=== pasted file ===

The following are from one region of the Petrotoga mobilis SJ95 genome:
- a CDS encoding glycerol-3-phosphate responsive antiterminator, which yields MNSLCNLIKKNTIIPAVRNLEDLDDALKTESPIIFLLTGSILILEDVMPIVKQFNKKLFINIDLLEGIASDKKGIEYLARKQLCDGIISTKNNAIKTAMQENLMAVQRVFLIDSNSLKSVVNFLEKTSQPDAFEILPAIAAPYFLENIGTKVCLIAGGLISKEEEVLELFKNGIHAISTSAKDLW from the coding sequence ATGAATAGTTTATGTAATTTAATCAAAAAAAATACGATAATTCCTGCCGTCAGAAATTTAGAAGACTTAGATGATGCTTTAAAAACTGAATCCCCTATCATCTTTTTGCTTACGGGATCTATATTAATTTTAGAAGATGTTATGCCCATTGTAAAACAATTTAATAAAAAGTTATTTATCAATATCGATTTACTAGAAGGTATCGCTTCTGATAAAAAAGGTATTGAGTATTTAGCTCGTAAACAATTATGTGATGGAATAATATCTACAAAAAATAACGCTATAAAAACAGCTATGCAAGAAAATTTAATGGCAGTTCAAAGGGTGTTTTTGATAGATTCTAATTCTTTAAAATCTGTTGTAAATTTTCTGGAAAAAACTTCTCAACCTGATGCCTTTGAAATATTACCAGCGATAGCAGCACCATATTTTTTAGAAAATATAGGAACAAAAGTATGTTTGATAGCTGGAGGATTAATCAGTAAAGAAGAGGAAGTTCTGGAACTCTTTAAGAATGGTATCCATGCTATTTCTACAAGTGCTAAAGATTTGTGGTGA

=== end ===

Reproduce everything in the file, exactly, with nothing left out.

The following are from one region of the Petrotoga mobilis SJ95 genome:
- a CDS encoding glycerol-3-phosphate responsive antiterminator, which yields MNSLCNLIKKNTIIPAVRNLEDLDDALKTESPIIFLLTGSILILEDVMPIVKQFNKKLFINIDLLEGIASDKKGIEYLARKQLCDGIISTKNNAIKTAMQENLMAVQRVFLIDSNSLKSVVNFLEKTSQPDAFEILPAIAAPYFLENIGTKVCLIAGGLISKEEEVLELFKNGIHAISTSAKDLW from the coding sequence ATGAATAGTTTATGTAATTTAATCAAAAAAAATACGATAATTCCTGCCGTCAGAAATTTAGAAGACTTAGATGATGCTTTAAAAACTGAATCCCCTATCATCTTTTTGCTTACGGGATCTATATTAATTTTAGAAGATGTTATGCCCATTGTAAAACAATTTAATAAAAAGTTATTTATCAATATCGATTTACTAGAAGGTATCGCTTCTGATAAAAAAGGTATTGAGTATTTAGCTCGTAAACAATTATGTGATGGAATAATATCTACAAAAAATAACGCTATAAAAACAGCTATGCAAGAAAATTTAATGGCAGTTCAAAGGGTGTTTTTGATAGATTCTAATTCTTTAAAATCTGTTGTAAATTTTCTGGAAAAAACTTCTCAACCTGATGCCTTTGAAATATTACCAGCGATAGCAGCACCATATTTTTTAGAAAATATAGGAACAAAAGTATGTTTGATAGCTGGAGGATTAATCAGTAAAGAAGAGGAAGTTCTGGAACTCTTTAAGAATGGTATCCATGCTATTTCTACAAGTGCTAAAGATTTGTGGTGA